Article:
The first gaol in Parramatta was built “on the north bank of the river near the south boundary of the present Prince Alfred Park” and was constructed of timber and thatch. This Gaol was built in 1796 and was a 100 ft long log walled structure enclosed within a high paling fence. In 1799 it was damaged in a fire and building work was not completed until early 1804. Several convicts were badly burned and at least one died later of his injuries.

The Second Gaol, existed from c1802 until c1841. The work on this gaol was begun in August of 1802. The Reverend Samuel Marsden was responsible for it as he superintended the public works of Parramatta. The second gaol was a rough shod construction built from locally quarried sandstone and was structurally and functionally inadequate. Unfortunately, this gaol deteriorated rapidly and required frequent repair and reconstruction. It is suspected that the convict workmen did their best to erect a place of confinement that would not survive for long. A linen and woolen manufactory was added to the gaol. George Mealmaker, a weaver from Dundee transported was appointed to oversee operations for the work of both male and female convicts. The gaol was finally completed in 1804. This gaol was badly damaged by fire on the 21st December, 1807 and eventually after many years of falling walls and proping up of the structure, in 1835 planning began for the construction of a new gaol.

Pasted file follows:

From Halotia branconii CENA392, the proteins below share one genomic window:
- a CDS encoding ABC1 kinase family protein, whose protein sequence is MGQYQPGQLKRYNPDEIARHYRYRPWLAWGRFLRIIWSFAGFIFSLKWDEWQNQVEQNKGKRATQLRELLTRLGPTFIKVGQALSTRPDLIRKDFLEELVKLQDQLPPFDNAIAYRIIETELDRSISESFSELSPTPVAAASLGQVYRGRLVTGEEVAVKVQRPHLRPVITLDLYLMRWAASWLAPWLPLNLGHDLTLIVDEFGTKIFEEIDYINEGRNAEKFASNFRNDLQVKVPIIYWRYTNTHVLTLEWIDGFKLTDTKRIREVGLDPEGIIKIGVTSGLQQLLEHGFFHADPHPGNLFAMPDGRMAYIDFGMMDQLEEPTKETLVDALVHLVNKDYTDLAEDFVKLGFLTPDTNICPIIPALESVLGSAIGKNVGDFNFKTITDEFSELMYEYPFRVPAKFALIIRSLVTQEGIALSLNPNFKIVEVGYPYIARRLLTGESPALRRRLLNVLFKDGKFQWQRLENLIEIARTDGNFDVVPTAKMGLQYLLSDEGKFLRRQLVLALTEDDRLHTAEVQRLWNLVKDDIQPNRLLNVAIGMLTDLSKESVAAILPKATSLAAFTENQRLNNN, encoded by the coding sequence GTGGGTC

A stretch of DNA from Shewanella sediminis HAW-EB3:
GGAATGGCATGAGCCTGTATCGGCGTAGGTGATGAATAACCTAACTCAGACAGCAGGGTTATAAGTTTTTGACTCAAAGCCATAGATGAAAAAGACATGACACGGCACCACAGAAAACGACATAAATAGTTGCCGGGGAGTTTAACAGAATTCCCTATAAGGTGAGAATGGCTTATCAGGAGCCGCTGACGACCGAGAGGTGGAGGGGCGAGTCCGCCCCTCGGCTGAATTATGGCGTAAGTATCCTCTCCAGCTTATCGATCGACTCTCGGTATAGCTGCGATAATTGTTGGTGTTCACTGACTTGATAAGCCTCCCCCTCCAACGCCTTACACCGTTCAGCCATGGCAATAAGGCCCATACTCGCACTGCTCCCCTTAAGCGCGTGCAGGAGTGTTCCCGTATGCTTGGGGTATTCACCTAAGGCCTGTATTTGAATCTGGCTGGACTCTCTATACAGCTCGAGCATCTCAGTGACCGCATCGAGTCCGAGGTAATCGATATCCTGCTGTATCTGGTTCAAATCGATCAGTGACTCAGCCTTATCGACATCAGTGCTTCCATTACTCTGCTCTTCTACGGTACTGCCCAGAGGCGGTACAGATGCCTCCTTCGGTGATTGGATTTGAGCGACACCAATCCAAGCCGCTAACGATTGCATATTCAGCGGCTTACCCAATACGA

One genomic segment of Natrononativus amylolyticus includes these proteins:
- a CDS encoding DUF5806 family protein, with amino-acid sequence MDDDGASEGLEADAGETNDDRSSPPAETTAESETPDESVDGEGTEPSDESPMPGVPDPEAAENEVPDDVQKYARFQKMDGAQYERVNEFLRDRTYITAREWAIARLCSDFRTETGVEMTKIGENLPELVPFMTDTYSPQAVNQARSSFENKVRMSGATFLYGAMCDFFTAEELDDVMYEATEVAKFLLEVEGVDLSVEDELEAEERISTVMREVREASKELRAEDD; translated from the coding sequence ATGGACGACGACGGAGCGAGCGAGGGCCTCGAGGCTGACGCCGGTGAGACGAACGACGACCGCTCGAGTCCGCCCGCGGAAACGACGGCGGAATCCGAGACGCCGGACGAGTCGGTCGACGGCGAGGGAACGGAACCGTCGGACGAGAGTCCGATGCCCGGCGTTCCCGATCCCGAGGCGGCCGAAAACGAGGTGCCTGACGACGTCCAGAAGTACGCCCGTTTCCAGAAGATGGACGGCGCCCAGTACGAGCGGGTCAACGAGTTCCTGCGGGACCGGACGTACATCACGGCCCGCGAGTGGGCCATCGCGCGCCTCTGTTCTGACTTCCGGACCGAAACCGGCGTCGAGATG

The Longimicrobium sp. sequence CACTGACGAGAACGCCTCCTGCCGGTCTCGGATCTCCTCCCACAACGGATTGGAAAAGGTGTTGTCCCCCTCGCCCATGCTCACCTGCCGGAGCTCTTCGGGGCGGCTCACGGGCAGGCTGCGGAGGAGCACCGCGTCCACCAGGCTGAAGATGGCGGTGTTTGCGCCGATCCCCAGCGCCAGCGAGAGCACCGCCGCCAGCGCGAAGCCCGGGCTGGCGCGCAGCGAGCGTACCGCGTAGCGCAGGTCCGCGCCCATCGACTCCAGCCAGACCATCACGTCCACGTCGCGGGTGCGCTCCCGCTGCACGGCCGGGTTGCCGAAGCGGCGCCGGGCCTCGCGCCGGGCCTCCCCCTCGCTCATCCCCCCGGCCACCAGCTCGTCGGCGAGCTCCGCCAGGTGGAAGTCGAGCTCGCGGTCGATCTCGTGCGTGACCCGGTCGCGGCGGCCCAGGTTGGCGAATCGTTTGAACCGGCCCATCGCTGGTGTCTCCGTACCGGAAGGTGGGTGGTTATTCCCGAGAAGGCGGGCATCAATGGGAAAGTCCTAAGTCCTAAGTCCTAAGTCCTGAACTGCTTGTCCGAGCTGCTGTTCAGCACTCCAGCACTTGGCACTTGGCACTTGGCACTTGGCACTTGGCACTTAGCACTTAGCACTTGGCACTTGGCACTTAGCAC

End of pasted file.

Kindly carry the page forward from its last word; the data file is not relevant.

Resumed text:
The old Parramatta gaol continued to be used for some years as a place for Felons and prisoners awaiting trial. The old Gaol site was used as a dumping ground until 1874 when it was gazetted as Alfred Square (Prince Alfred Park). No traces of its buildings or structures remain.

Parramatta’s Third Gaol, was built at North Parramatta. Plans were drawn up for a new gaol in 1835 and in 1836 work commenced on a 250 feet square perimeter wall at its present location on the corner of Clifford and Dunlop Sts a short distance from the Female Factory. The gaol was built by the builders James Houison and Nathaniel Payten, during the time of Governor Bourke and Governor Gipps. Governor Bourke appointed surveyor, Mortimer William Lewis to be colonial architect and instructed him to prepare plans for the gaol. Nathaniel Payten’s tender for the erection of the Perimenter Wall was accepted in November 1835 and it was built during 1836. Building progressed through 1836 to 1842 and resulted in a perimeter wall, governor’s house cum chapel and three of the intended five wings. The Gaol was proclaimed by Governor Gipps to be a “Public Gaol, Prison and House of Correction” on 3rd January, 1842 and it was published in the Government Gazette of the 7th January, 1842 and the prisoners were transferred to the site on 15 January 1842. Parramatta Gaol was the oldest gaol complex in Australia and functioned from 1842 until 2012, and is the most intact of the early gaols of Australia.